Now I know the name of my desire.
Man, it’s going to be a good summer.
Groan... As much as I hate to agree_with/be_like Trey Parker and Matt Stone ("We have opinions! Listen to our opinions!"), when is the world going to get the memo that Michael Bay is a terrible, terrible director? Yes, he does some amazing action sequences, but that doesn't make a movie.
I mean, The Island? I can't even begin to get into how bad that was, but I do know that it was no one's fault more than his (definitely not Scarlett Johansson's fault; nobody try to tell me anything bad about her).
I almost hope Transformers is so bad that maybe he'll stop directing movies (although if Armageddon, Pearl Harbor, and The Island couldn't stop him, I suspect nothing will); I'm sure he could have a nice career as a special effects coordinator or something.
Anyway, now that my rant is over, we can get to important questions, such as: why would a robot built by an arcane outer space intelligence take the form of a humanoid that then transforms into a boombox or a stegosaurus? Of course, the most important point is that dude, it's a robot that transforms into a stegosaurus so shut up, but apart from that I have always wondered.
According to Transformers lore, the ship that carried the refugee Autobots -- THE ARK -- knew they would need local camouflage, so it scanned the local environs for 'native species.' It identified these as, you know, trucks and jets and stuff -- and reconfigured the Transformers' shape-shifting abilities to match.
As for the humanoid part, it's because only humanoids can hold swords and missile launchers that shoot little plastic missiles.
P.S. Peter, don't think I didn't notice your use of the underscore to solve a common grammatical dilemma up there. Because I did. Genius.
Ah... so what you're telling me is that I don't know what I'm talking about. Funny, I guess I didn't really watch the cartoon or read the comic much, but I still consider myself a major fan. It's hard for me to imagine a cartoon or comic that could match the inherent coolness of the original toys, which is in a way a paraphrase of my last sentence above.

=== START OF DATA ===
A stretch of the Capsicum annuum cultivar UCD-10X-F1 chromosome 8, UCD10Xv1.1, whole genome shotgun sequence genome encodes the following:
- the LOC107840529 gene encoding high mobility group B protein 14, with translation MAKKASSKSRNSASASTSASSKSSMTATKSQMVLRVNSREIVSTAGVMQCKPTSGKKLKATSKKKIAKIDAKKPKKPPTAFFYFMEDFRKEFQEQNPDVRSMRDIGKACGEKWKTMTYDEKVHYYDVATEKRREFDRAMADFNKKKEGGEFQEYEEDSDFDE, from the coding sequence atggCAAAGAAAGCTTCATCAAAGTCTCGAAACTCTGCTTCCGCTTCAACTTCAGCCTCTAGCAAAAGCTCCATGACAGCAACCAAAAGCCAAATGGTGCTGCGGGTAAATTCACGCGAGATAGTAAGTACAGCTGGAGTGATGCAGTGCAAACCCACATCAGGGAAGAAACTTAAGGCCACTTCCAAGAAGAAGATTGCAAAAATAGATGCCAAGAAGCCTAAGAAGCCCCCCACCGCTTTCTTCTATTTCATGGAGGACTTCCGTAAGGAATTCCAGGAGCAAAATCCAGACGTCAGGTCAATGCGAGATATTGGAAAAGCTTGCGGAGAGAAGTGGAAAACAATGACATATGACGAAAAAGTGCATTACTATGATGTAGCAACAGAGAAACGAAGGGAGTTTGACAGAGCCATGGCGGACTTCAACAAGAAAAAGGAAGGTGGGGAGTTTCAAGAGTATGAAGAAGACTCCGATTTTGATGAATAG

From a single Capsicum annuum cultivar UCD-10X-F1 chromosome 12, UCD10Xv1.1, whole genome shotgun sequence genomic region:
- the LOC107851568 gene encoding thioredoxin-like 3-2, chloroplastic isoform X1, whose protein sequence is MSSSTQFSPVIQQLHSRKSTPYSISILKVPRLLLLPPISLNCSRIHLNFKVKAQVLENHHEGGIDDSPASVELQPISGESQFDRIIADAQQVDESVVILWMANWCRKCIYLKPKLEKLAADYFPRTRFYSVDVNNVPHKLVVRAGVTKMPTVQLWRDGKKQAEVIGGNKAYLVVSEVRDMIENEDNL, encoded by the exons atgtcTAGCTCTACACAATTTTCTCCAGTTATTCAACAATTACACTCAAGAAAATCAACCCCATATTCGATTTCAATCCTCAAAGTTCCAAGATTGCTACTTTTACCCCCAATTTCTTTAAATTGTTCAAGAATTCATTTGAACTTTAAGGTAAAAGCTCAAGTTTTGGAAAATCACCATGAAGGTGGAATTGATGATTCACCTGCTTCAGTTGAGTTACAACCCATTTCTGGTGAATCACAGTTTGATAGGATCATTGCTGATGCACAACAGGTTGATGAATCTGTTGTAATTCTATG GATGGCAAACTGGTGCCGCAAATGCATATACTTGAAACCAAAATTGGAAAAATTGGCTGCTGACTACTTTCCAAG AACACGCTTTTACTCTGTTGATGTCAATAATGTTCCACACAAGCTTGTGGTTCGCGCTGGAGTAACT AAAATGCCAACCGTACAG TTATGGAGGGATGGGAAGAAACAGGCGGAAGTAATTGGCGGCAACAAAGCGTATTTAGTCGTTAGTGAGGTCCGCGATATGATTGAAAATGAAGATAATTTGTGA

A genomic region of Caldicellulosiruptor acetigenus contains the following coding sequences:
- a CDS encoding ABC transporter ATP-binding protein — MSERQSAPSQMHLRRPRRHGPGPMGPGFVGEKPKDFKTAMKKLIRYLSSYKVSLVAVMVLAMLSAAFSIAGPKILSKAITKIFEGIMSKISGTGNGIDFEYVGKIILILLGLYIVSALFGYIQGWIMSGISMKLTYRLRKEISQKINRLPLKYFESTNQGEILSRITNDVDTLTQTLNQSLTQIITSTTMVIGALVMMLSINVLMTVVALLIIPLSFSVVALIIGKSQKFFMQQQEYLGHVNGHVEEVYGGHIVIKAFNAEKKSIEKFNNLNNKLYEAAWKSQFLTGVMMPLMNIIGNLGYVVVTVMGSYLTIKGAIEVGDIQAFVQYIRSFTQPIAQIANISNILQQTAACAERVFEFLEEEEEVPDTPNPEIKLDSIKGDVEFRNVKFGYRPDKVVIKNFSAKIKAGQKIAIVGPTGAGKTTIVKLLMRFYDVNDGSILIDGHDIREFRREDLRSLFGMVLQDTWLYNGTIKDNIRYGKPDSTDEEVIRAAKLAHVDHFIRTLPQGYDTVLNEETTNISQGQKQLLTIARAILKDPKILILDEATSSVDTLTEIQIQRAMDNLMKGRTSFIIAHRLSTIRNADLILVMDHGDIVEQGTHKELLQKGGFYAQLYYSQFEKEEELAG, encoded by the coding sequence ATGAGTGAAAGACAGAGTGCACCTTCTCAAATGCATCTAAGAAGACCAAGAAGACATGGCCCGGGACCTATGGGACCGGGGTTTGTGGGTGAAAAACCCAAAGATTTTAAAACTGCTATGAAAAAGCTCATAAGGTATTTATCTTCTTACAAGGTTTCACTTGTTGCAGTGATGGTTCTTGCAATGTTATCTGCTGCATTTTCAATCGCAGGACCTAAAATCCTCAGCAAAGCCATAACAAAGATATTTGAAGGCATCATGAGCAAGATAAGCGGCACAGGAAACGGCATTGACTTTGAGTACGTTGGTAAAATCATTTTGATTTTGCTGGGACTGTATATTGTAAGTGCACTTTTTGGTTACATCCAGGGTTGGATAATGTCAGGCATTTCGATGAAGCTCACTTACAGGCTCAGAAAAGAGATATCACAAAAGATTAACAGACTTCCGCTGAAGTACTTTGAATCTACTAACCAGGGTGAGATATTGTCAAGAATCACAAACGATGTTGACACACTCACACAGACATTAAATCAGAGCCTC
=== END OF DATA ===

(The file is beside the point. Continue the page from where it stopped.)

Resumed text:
That underscore innovation happened right here in real time. Make sure that you cite me if you use it because I am sure that no one has ever come up with it before and actually I am filing my patent application tomorrow so you will have to pay me too.
Wait a minute, how does your story explain the stegosaurus???
Their creation was sort of happenstance. One particular day at Autobot Headquarters, the Autobots detected unusual seismic activity from within the walls of the cave. Ironhide investigated the disturbance and found that, while inconsequential, he detected very large forms within a hidden cavern. They turned out to be the fossilized bones of dinosaurs. Wheeljack made the suggestion that, because of their brute force and power, dinosaurs working for the Autobots would shake up the Decepticons. Ratchet agreed, suggesting robotic forms and Optimus Prime authorized the project.
Um. Well... okay.
Wait. The Island was bad? Wow. What with watching Scarlett's mouth, I swear I didn't even notice.
All hail the underscore! We should all get_with/talk_up this important contribution.
Okay, here's an example of Michael Bay's monumentally poor directorial decisions in The Island, and how it was his decisions and not anyone else's that made things so bad.
Travesty! At the very least you shoot the scene and put it in the "director's cut" or deleted scenes on the DVD and make a kajillion dollars. What a moran.
The stomping grounds of Robin Sloan, Matt Thompson, and Tim Carmody, serving up links and dish on the happenings of the day -- or back in the day -- or the days to come.